Release date: September 17th 2013
Publisher: St. Martin’s Press
Synopsis via Goodreads:
A young attorney must choose between the prestige of partnership and the American Dream that she—and her immigrant parents—have come so close to achieving in this riveting debut
In the eyes of her corporate law firm, Ingrid Yung is a “two-fer.” As a Chinese-American woman about to be ushered into the elite rank of partner, she’s the face of Parsons Valentine & Hunt LLP’s recruiting brochures–their treasured “Golden Girl.” But behind the firm’s welcoming façade lies the scotch-sipping, cigar-smoking old-boy network that shuts out lawyers like Ingrid. To compensate, Ingrid gamely plays in the softball league, schmoozes in the corporate cafeteria, and puts in the billable hours—until a horrifically offensive performance at the law firm’s annual summer outing throws the carefully constructed image way out of equilibrium.Scrambling to do damage control, Parsons Valentine announces a new “Diversity Initiative” and commands a reluctant Ingrid to spearhead the effort, taking her priority away from the enormous deal that was to be the final step in securing partnership. For the first time, Ingrid finds herself at odds with her colleagues—including her handsome, golden-boy boyfriend—in a clash of class, race, and sexual politics.
*Received a copy from the publisher in exchange for my honest review.
The Partner Track is a realistic eye-opener, reminding us that racism and sexism still exists not only in the corporate world but in society overall. This was a wonderful debut from a talented author who is most certainly going far.
What I’m trying to convey here is that I liked the story. It was very well-written. I felt that Helen really captured the subject matter in such a way it made me understand the main character and how much she had to deal with to make a name for herself. There were moments I wanted to grab Ingrid and ask, “Why do you put up with this?” because I was getting emotional when she’d experience another situation that was dreadfully uncomfortable even more me. Aside from putting on a brave face everyday, being not only a woman in a male dominated world, but also being Asian, Ingrid was working so hard to make partnership in a far from appreciative law firm and I deeply felt hurt for her.
Throughout the story you get a sense of Ingrid wanting to be strong and not put up with nonsense. There were several moments where she’d question herself about making a stand and speaking out when she didn’t agree with things but yet, Ingrid would end up leaving it alone. I completely understood. After all, she was close to achieving a long-awaited goal and didn’t want to mess it up, especially after being given a greatly significant deal by her boss to handle with a not so capable Justin. She definitely didn’t want to ruin her chances of making partnership.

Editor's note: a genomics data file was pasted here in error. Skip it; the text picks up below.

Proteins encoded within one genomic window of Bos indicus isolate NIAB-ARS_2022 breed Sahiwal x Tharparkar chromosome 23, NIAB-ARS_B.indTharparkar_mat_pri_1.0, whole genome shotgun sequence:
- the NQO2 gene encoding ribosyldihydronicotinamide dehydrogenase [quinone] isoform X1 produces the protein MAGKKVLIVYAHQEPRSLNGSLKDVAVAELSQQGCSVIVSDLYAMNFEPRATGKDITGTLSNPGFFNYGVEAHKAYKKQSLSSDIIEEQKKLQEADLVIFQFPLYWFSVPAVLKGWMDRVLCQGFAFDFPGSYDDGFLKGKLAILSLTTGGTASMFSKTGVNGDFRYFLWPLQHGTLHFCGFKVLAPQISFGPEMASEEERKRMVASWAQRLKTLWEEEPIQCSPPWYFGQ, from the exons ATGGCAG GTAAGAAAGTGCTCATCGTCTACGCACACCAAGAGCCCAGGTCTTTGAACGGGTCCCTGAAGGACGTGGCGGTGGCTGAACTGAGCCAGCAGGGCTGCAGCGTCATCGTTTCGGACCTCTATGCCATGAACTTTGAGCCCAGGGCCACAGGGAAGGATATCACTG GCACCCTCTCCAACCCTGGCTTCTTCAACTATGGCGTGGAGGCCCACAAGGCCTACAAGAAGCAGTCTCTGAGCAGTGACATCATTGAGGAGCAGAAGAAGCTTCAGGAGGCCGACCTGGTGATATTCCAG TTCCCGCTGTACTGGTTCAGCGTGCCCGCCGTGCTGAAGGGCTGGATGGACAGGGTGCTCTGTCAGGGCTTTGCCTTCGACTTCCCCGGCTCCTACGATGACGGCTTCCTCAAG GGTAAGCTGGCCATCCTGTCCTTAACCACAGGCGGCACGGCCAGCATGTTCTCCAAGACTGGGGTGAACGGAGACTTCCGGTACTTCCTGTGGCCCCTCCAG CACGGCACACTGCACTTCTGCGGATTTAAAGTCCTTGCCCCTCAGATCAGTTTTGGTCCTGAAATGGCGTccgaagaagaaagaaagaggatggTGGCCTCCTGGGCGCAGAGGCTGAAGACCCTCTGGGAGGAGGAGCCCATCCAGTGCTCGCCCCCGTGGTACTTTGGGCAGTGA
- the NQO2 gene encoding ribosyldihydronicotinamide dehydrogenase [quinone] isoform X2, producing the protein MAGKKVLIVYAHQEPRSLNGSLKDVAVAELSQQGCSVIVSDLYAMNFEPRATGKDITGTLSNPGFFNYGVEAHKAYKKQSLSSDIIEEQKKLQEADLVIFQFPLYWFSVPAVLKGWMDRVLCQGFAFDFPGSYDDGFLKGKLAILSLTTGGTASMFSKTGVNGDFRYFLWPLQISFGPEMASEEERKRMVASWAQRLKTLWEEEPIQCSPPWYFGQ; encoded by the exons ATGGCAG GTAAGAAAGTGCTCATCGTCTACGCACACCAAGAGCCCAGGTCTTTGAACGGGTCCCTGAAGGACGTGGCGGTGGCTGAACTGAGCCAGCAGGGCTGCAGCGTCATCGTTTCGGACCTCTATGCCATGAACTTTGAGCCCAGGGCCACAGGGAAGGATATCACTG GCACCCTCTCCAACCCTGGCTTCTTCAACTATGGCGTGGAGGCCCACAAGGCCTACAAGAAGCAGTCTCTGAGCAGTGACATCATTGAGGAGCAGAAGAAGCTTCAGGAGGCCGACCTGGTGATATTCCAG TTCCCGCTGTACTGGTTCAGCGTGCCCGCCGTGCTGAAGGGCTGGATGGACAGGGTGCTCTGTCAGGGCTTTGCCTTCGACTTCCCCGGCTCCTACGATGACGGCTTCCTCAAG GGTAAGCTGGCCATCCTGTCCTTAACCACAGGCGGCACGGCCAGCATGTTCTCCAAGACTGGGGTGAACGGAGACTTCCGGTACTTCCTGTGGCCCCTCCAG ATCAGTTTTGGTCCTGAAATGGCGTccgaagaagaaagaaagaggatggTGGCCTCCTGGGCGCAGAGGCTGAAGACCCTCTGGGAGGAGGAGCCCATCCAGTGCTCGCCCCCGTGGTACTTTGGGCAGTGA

But after the grotesque event at the company outing, higher-ups wanting to cool the flames by bringing in an individual who wanted to certify how diverse the firm truly was, and then getting involved with the charismatic Murph, it seemed as if everything started to crumble down on Ingrid. And I must say I never considered Murph would do such a thing much less say the things he did. Then again, it was corporate world and not everyone is in your corner. Sadly, Ingrid had to deal with a hard blow to finally realize that not matter how hard she works, her capabilities will only go unnoticed and swept aside.
In terms of character depth, it was all there. Helen did a marvelous job in portraying an independent woman with a likable personality that worked tremendously hard. Like, I admired her as I read and wanted to persevere as much as Ingrid did, after everything she overcame. However, Helen also made it clear that Ingrid was in fact human and wasn’t some perfect goody-goody. Ingrid does have a flare when it all gets to be too much, but she’s also the first to admit that she doesn’t always do the right thing.
I really liked the ending; I liked how everything unfolded. I was rooting for Ingrid from the beginning so I was quite pleased with things worked out in her favor. Once again, the details were greatly elaborated. I felt as if I was working at a law firm along with the characters and I learned some things along the way. I must add though, that if the reader doesn’t have an open mind or is a bit sensitive then it might be a tricky book to get into. But in my opinion, it was really well done. I recommend!
About the Author
HELEN WAN is Associate General Counsel at the Time Inc. division of Time Warner Inc. Before that, she practiced corporate and media law at law firms in New York. Born in California and raised near Washington, D.C., Wan is a graduate of Amherst College and the University of Virginia School of Law. Her essays and reviews of fiction have been published in “The Washington Post” and elsewhere. She lives in Fort Greene, Brooklyn, with her husband and son.